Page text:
How To Report An Accident To The DMV
When you have a collision, you must report it to the DMV if:
- More than $1000 in damage was done to the property of any person.
- Anyone was injured (no matter how slightly) or killed.
Each driver must make a report to the DMV. This can also be done by the driver’s insurance agent or broker or legal representative. The CHP or police will not make this report for you.
You must make this report, whether you caused the collision or not and even if the collision occurred on private property. Report the collision within 10 days, if you don’t your driving privilege will be suspended. Using the information you give in the collision report, DMV may ask the insurance company to verify that you had coverage in effect for the collision. If you did not have the proper insurance coverage, your driving privilege will be suspended for one year. To get your license back, if it is suspended, you will need to provide proof of financial responsibility and maintain it for the next three years.
Every collision reported to DMV by law enforcement will show on your driving record unless the reporting officer says another person was at fault. Every collision reported by you, or another party in the collision, will show on your record if any one person has over $1000 in damage or if anyone is injured or dies. It does not matter who caused the collision. The law says DMV must keep this record.
Amendment to California Vehicle Code section 16000 : Reporting a collision to the DMV- When you are involved in a motor vehicle collision, you must report it to the DMV within 10 days if; More than $1000 in damage was done to the property of any person. Anyone was injured (no matter how slightly) or killed. Each driver is responsible for making a report to the DMV. The driver’s insurance agent, broker, or legal representative can also do this. The CHP or police will not make this report for you. You must make this report, whether you are at fault or not, even if the collision occurred on private property. Submit the report on the California Traffic Collision Report form (SR1). You can get this form from any DMV or CHP office, or download it from the DMV’s website. If you don’t make this report, your driving privilege will be suspended.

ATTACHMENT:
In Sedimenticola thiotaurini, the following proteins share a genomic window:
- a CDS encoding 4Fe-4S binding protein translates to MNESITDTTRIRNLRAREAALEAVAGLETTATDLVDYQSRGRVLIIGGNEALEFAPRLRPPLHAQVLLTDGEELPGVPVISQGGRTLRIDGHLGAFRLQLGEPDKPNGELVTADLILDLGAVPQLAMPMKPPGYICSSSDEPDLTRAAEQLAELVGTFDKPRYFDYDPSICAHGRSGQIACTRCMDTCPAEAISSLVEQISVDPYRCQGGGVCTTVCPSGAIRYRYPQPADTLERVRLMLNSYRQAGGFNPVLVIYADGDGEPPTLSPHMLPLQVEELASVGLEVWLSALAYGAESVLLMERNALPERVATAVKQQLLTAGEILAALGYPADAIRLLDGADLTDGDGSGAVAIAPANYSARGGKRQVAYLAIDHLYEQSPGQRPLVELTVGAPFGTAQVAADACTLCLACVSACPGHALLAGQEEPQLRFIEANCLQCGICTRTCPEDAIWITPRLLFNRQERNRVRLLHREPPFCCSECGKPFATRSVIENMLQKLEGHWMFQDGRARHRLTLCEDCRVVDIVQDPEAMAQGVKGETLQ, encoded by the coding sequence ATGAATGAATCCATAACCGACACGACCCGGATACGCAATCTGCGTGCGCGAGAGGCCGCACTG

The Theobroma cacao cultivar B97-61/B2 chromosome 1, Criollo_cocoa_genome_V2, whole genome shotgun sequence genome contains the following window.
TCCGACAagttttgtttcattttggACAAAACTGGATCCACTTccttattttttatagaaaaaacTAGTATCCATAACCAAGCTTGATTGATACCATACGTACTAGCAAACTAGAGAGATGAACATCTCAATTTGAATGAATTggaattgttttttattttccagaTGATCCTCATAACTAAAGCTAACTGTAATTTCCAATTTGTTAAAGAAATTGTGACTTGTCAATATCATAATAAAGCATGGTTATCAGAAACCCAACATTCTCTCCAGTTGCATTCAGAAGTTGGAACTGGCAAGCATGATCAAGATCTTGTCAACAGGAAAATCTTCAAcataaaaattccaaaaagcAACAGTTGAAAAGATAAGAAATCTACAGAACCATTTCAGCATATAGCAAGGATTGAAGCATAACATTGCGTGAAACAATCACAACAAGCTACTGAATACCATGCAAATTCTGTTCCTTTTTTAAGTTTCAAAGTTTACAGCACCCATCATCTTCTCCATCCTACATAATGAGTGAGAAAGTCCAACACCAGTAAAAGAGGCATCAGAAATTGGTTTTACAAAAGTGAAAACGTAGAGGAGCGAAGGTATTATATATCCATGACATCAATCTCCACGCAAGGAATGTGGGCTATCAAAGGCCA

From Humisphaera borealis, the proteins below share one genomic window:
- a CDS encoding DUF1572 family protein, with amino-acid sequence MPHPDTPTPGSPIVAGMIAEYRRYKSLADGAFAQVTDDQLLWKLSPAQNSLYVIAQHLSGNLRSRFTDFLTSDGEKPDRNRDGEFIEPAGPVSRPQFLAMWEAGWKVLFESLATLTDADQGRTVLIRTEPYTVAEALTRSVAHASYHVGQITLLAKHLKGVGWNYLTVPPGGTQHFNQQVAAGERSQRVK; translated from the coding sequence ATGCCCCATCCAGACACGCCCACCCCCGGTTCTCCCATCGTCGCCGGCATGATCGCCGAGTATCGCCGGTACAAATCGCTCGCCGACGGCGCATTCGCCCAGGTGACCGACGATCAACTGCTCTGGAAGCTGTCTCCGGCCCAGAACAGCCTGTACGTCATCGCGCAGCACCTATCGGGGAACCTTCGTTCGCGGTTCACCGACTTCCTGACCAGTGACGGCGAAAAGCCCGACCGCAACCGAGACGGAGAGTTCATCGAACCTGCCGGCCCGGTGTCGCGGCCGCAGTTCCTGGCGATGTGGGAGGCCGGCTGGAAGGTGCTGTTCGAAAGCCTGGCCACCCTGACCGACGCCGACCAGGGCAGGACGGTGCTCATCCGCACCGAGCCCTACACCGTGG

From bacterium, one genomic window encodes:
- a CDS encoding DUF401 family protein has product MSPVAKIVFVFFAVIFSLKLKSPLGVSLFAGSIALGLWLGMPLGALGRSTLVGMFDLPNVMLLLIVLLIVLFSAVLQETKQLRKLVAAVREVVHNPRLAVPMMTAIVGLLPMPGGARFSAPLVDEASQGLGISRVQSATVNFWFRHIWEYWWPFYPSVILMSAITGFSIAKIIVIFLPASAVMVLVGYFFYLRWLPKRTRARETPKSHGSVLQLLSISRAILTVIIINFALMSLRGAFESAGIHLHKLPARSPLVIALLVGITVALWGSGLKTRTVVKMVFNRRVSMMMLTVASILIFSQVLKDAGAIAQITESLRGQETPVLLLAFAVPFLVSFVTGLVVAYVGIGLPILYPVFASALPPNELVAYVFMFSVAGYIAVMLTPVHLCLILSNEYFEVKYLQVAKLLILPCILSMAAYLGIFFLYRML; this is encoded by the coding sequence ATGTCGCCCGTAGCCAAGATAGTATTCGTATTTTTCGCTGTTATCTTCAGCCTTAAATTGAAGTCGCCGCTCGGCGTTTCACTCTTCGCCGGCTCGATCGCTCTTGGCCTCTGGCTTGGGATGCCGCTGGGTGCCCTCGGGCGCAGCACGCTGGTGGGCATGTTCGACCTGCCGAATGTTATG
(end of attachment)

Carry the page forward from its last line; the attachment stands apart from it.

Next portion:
- If you are the first person at a collision scene, pull completely off the road after you have passed the collision. Check to see if anyone is injured.
- Tell the next person who stops to call 9-1-1. Give that person information on the injured persons.
- Ask other people to warn approaching traffic and put out flares or emergency triangles, if any are available. Watch for and avoid gasoline.
- Help anyone who is not already walking and talking.
Do not move the injured unless they are in a burning vehicle or in other danger. Moving often makes injuries worse.
- If a motorcyclist is unconscious, removing his or her helmet could make the injuries worse. If possible, let a trained medical person remove the helmet.
- Move the vehicle(s) involved out of the traffic lane if it is not disabled. Turn off the ignition of wrecked autos. Don’t smoke! Fire is a great danger.
- Search the area for victims thrown from the vehicle. They may be hidden in grass or bushes.
Whenever you drive past a collision, and emergency help is already at the scene, do not slow down to “take a look.” Keep on going. Pay close attention to the orders and directions of law enforcement or fire department personnel. Their expertise will only ensure your safety!
If you see vehicle warning hazard lights ahead, slow down. There may be a collision or other road emergency ahead. Stop and give assistance, or pass very carefully, if possible. Sometimes on your car radio, you’ll hear collision reports. Radio or news reports of collisions or roadwork often refer to numbered traffic lanes. The left or “fast” lane is called the “Number 1 Lane.” The lanes to the right of the #1 lane are called the #2 lane, then the #3 lane, etc.
The Most Common Causes of Accidents
- Unsafe speed
- Driving on the wrong side of the road
- Improper turns
- Violation of the right-of-way rules
- Violation of stop signals and signs
- Driver distractions
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